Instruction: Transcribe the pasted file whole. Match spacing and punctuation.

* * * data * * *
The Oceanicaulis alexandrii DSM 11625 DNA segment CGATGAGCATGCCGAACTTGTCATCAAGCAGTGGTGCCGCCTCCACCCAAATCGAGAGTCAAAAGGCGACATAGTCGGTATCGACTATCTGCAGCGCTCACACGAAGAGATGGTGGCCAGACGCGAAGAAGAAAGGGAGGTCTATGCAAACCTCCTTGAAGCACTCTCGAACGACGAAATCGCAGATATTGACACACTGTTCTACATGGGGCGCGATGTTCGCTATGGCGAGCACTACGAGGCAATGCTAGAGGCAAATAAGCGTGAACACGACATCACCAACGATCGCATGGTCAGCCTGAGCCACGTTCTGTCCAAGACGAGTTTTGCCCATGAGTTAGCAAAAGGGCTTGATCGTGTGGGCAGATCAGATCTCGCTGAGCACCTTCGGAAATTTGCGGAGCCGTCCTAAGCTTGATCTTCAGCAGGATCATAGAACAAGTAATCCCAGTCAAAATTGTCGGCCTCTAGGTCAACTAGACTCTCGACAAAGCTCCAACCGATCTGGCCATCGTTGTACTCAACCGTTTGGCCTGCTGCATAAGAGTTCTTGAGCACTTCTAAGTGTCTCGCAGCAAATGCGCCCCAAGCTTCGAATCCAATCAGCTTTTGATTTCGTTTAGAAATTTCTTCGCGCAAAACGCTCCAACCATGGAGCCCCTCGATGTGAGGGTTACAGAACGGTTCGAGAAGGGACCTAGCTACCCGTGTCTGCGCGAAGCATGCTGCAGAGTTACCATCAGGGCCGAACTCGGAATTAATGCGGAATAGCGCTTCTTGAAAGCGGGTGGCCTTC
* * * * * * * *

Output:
The Oceanicaulis alexandrii DSM 11625 DNA segment CGATGAGCATGCCGAACTTGTCATCAAGCAGTGGTGCCGCCTCCACCCAAATCGAGAGTCAAAAGGCGACATAGTCGGTATCGACTATCTGCAGCGCTCACACGAAGAGATGGTGGCCAGACGCGAAGAAGAAAGGGAGGTCTATGCAAACCTCCTTGAAGCACTCTCGAACGACGAAATCGCAGATATTGACACACTGTTCTACATGGGGCGCGATGTTCGCTATGGCGAGCACTACGAGGCAATGCTAGAGGCAAATAAGCGTGAACACGACATCACCAACGATCGCATGGTCAGCCTGAGCCACGTTCTGTCCAAGACGAGTTTTGCCCATGAGTTAGCAAAAGGGCTTGATCGTGTGGGCAGATCAGATCTCGCTGAGCACCTTCGGAAATTTGCGGAGCCGTCCTAAGCTTGATCTTCAGCAGGATCATAGAACAAGTAATCCCAGTCAAAATTGTCGGCCTCTAGGTCAACTAGACTCTCGACAAAGCTCCAACCGATCTGGCCATCGTTGTACTCAACCGTTTGGCCTGCTGCATAAGAGTTCTTGAGCACTTCTAAGTGTCTCGCAGCAAATGCGCCCCAAGCTTCGAATCCAATCAGCTTTTGATTTCGTTTAGAAATTTCTTCGCGCAAAACGCTCCAACCATGGAGCCCCTCGATGTGAGGGTTACAGAACGGTTCGAGAAGGGACCTAGCTACCCGTGTCTGCGCGAAGCATGCTGCAGAGTTACCATCAGGGCCGAACTCGGAATTAATGCGGAATAGCGCTTCTTGAAAGCGGGTGGCCTTC